Debate Forum Commentary 02 – 12/01/10

Mark Luedtke Mark Luedtke

Modern Prohibition Is Even Worse Than the Original

by Mark Luedtke

Mark Luedtke

Everybody has heard the old saying that those who do not learn from history are doomed to repeat it, yet nobody seems to bother to learn from history. I bet the vast majority of Americans could tell the basic story of the original Prohibition. In 1919, the nation adopted a constitutional amendment that banned alcohol. As a result, the price of alcohol skyrocketed, a black market in alcohol rose to supply it, crime and deaths skyrocketed, and most Americans realized the ban was far more destructive than alcohol itself. Government went so far as to poison alcohol.

Anybody who wanted alcohol still got it, but it was significantly more dangerous. Beer and wine drinkers turned to hard liquor, often tainted, to justify the risk. Casual drinkers became binge drinkers. Fortunately, when the Great Depression hit, the government repealed Prohibition so it could tax alcohol to obtain revenue. The American people were so thankful to FDR for repealing Prohibition, they let him destroy the U.S. economy for a decade afterward.

The lessons are obvious. First, government can’t change the laws of nature. If people want a product, others will supply it. A ban on alcohol or drugs is about as effective as a ban on gravity. Nature, in this case, human ingenuity, will always overcome government force. Even the Soviet Union was unable to effectively ban anything.

Second, the black market always produces significantly worse consequences than the banned product or service. Government’s ban of peaceful activity, threatening violence against drinkers, is an act of violence against the people. The black market that arises to supply the product is necessarily violent in response. A few drinkers or drug users may cause some damage, but federal bans institutionalize violence on a national scale. Both government and the black market attract and reward the most violent, amoral thugs in the country. Both sides arm to the teeth, turn the country into a battle zone, and fight an ever-escalating war until the ban is lifted. The worst thugs on both sides win, and everybody else loses.

Third, once upon a time, the federal government acknowledged that its powers were limited by the Constitution. That seems so quaint today. It sounds like a fairy tale intended to make children feel all warm and fuzzy about daddy government. But it’s not a fairy tale. As hard as it is to believe, those silly old politicians a century ago acknowledged constitutional limits on their powers. Little did they know, they could have amassed much more money and power for themselves and their cronies at our expense if they had just ignored that antiquated piece of paper like today’s politicians.

The final lesson is that once the ban is repealed, the crime, death and destruction associated with the black market disappears and society becomes significantly more peaceful and orderly. But even though pretty much every American knows this basic history, we’re repeating the mistake of Prohibition with the modern prohibition called the war on drugs, and the results are exactly as expected.

The Taliban fund their violence by selling opium. The war between the black market and government in Mexico has escalated into civil war. That violence is overflowing our borders. Drug gangs have corrupted police, prosecutors, judges and politicians all over America. Black market violence is rampant. Drug gangs have turned some areas of American cities into “no-go” areas. Mexican drug cartels grow marijuana in US national forests. Millions of Americans have been imprisoned – far more per capita than any other developed country. This is just like the original Prohibition only worse because it’s been going on longer, despite overwhelming evidence that the banned drugs are significantly less dangerous than alcohol.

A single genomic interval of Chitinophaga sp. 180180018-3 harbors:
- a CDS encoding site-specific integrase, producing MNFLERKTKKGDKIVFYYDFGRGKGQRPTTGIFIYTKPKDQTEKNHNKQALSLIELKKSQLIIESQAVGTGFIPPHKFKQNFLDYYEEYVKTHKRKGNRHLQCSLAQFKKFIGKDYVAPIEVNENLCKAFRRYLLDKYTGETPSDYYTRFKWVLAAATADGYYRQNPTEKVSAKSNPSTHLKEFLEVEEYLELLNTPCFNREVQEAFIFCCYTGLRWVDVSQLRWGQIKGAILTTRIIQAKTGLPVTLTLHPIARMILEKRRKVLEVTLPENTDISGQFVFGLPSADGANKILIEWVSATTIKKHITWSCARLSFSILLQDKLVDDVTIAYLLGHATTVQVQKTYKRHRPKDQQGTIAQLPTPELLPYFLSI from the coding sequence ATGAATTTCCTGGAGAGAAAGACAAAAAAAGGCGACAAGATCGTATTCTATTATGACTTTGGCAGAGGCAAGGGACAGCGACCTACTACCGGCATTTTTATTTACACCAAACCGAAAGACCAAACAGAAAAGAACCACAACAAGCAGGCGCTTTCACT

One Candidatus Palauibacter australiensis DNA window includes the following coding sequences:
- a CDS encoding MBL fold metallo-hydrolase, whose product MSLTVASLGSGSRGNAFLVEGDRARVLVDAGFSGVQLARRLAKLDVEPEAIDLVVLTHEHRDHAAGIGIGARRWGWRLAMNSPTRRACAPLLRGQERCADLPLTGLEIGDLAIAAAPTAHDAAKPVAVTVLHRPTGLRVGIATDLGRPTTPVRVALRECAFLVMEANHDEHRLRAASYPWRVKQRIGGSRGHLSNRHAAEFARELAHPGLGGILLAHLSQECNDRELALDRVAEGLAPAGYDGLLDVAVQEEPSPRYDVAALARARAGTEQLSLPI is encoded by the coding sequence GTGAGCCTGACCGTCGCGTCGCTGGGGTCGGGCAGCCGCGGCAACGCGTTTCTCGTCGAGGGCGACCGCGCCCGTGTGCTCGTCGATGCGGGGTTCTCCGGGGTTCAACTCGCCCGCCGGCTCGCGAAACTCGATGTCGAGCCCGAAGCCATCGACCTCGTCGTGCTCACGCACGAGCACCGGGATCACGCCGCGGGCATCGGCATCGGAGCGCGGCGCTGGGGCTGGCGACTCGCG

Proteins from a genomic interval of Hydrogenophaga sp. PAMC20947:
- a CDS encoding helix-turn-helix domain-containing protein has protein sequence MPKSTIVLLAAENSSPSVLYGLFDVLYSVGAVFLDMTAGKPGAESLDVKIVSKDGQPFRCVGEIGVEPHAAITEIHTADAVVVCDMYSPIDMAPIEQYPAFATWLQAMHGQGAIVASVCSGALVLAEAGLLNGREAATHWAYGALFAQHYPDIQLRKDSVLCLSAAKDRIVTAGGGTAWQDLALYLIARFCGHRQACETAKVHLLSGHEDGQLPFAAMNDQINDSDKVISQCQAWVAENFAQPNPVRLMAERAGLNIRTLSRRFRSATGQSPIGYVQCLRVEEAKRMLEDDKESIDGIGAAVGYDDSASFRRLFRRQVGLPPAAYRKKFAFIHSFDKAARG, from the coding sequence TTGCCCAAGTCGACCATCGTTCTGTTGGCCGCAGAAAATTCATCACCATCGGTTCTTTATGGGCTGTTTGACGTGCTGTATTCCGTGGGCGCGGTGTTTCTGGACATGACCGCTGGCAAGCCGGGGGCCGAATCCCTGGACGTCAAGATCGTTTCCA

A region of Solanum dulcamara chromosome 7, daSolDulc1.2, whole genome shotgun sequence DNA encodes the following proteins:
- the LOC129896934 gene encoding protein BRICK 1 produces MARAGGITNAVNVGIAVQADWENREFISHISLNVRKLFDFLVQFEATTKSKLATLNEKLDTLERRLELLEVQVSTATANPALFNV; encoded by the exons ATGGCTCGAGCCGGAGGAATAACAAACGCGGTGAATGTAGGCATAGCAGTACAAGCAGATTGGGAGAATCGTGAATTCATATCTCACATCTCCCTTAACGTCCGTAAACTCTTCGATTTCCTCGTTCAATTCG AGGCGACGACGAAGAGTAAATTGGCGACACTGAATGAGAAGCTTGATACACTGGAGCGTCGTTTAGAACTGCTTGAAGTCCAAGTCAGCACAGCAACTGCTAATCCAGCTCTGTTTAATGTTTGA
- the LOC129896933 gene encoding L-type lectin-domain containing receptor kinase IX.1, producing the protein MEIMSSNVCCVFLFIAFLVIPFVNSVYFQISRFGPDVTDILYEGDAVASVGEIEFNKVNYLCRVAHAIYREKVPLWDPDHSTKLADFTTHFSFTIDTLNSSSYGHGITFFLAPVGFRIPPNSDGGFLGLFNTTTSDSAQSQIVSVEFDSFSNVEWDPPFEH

And just like the original Prohibition, people are hurting themselves with significantly stronger and tainted drugs. Instead of smoking a little opium, they shoot up heroin. Instead of a pinch of cocaine in their Coca-Cola, they snort crack. And instead of taking a hit of marijuana, they smoke dangerous, synthetic marijuana originally designed by the government.

But the war on drugs is big business. Giant alcohol and tobacco corporations profit from the ban on competing drugs. Cotton corporations profit from the ban on hemp, which is not a drug, although it is related to marijuana. Government steals billions from us and funds the DEA and local police all over the country to fight drug producers, sellers and users. If the war on drugs ended today, those police, prosecutors, judges and jailers would have to find productive jobs providing quality goods and services in the private sector, and that’s way harder than being funded by stolen money and getting your jollies kicking in doors, shooting dogs and pointing guns at children, which has become the new normal in America.

So instead of ending this disastrous war on ourselves, DEA bureaucrats decided to escalate it by banning five chemicals in synthetic marijuana. Designers are already developing a new formula to get around the ban. The price will go up, criminals will be attracted to making it, and the death toll will continue to rise until we learn the lessons from history.

Mark Luedtke is an electrical engineer with a degree from the University of Cincinnati and currently works for a Dayton attorney.  He can be reached at

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